How we assess this: We review your impact model against available evidence about how appropriate it is to the needs of the target group and how it might lead to the desired outcomes and impact. This may include evidence generated by your organisation itself (e.g. consultation reports, evaluation reports, social impact reports), as well as evidence from comparable interventions using a similar impact model with a similar target group and working toward similar outcomes and impact (e.g. academic publications, government reports, evaluation reports from other organisations). In reviewing the evidence, we consider both the effectiveness of the impact model itself, and the extent to which your organisation’s implementation of that model meets the requirements, thresholds, or critical success factors identified in the evidence as necessary for the desired outcomes and impact. 

Delivery risk

Does your organisation have the appropriate resources, frameworks, and experience to deliver the impact model to a high standard? To what extent are the necessary conditions for successful delivery of your impact model within your control?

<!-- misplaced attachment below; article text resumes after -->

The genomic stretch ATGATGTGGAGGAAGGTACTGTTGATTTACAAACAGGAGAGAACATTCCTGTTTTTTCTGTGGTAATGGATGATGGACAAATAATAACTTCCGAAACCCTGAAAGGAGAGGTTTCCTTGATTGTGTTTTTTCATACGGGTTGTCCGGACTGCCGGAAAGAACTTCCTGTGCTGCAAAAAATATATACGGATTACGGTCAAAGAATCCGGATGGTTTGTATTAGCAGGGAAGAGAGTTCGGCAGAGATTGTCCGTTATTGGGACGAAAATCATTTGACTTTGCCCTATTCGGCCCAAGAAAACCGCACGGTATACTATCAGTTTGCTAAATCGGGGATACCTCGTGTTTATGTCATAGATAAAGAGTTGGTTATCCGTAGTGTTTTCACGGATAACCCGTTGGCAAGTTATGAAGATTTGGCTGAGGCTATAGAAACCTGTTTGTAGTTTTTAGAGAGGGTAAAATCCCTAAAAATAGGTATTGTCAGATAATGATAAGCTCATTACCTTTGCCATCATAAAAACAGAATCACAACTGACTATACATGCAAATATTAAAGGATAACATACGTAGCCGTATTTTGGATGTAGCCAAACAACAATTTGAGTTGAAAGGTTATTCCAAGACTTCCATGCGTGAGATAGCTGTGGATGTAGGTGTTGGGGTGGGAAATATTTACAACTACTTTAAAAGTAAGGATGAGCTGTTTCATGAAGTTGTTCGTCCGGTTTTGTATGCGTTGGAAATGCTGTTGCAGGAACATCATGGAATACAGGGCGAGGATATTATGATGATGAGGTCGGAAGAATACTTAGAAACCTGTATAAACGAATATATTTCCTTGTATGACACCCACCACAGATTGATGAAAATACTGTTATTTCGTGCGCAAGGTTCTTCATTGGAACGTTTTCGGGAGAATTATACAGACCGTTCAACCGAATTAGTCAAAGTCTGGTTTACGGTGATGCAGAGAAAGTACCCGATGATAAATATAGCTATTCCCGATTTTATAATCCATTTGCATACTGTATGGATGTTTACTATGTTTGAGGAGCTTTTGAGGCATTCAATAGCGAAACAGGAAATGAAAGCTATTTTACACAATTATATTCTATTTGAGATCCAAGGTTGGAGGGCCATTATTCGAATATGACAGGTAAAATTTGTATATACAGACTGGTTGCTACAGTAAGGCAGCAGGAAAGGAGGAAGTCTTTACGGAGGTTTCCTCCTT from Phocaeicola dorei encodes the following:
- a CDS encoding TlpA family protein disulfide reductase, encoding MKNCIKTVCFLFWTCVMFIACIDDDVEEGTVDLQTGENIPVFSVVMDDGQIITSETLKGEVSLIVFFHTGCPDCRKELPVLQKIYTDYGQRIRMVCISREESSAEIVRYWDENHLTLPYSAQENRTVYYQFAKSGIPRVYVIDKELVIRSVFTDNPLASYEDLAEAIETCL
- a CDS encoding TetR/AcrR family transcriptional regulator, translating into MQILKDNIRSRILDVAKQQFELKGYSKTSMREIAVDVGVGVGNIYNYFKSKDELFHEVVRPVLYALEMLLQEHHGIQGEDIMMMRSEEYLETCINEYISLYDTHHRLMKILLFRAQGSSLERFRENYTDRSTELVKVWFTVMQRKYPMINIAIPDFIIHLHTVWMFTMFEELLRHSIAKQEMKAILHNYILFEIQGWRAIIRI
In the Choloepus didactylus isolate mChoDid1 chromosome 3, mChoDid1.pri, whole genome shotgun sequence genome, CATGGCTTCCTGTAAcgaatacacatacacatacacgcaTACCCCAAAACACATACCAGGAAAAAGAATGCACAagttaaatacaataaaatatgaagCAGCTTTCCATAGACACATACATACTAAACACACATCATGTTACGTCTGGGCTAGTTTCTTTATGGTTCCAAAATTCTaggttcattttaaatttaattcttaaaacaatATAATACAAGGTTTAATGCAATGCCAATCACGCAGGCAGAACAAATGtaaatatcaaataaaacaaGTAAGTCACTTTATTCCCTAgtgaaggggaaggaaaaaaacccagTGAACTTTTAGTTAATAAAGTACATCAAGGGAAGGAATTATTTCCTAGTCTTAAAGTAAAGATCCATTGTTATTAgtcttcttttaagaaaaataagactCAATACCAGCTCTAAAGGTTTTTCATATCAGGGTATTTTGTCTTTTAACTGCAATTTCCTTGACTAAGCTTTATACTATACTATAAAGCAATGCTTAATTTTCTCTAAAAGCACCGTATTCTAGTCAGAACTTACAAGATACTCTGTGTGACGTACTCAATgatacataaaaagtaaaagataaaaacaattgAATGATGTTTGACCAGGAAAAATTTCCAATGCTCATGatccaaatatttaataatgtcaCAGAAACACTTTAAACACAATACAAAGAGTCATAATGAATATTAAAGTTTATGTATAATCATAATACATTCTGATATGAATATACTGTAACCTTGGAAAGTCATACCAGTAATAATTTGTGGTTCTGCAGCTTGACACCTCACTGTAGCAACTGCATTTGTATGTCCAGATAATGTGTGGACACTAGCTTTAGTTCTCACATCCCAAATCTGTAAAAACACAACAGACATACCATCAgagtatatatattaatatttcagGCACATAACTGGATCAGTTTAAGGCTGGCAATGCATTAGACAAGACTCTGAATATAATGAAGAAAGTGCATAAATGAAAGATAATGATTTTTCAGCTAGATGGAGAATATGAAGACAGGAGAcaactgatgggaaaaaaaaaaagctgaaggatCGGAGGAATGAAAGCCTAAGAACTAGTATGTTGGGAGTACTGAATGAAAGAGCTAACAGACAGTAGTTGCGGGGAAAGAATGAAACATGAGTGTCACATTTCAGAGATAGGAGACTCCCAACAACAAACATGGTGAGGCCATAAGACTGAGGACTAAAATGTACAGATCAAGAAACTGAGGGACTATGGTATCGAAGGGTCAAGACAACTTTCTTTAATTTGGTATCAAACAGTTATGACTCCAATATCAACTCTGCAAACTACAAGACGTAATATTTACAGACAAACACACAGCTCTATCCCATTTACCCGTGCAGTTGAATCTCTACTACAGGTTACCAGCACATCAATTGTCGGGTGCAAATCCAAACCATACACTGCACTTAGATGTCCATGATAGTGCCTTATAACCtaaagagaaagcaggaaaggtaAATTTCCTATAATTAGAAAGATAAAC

What we mean by this: We are interested in your organisation’s capacity to deliver your impact model at the proposed scale to a high standard and in a way that contributes toward the projected outcomes and desired impact. This includes consideration of internal factors such your organisation’s ability to:

  • Secure the appropriate financial, physical, and human resources to manage and deliver the impact model
  • Reach, recruit, engage, retain, and support the onward progression of the target group
  • Put in place frameworks, policies, and procedures to ensure the quality and effectiveness of the intervention

It also includes consideration of the extent to which the necessary conditions for successful delivery of your impact model are within your control, such as: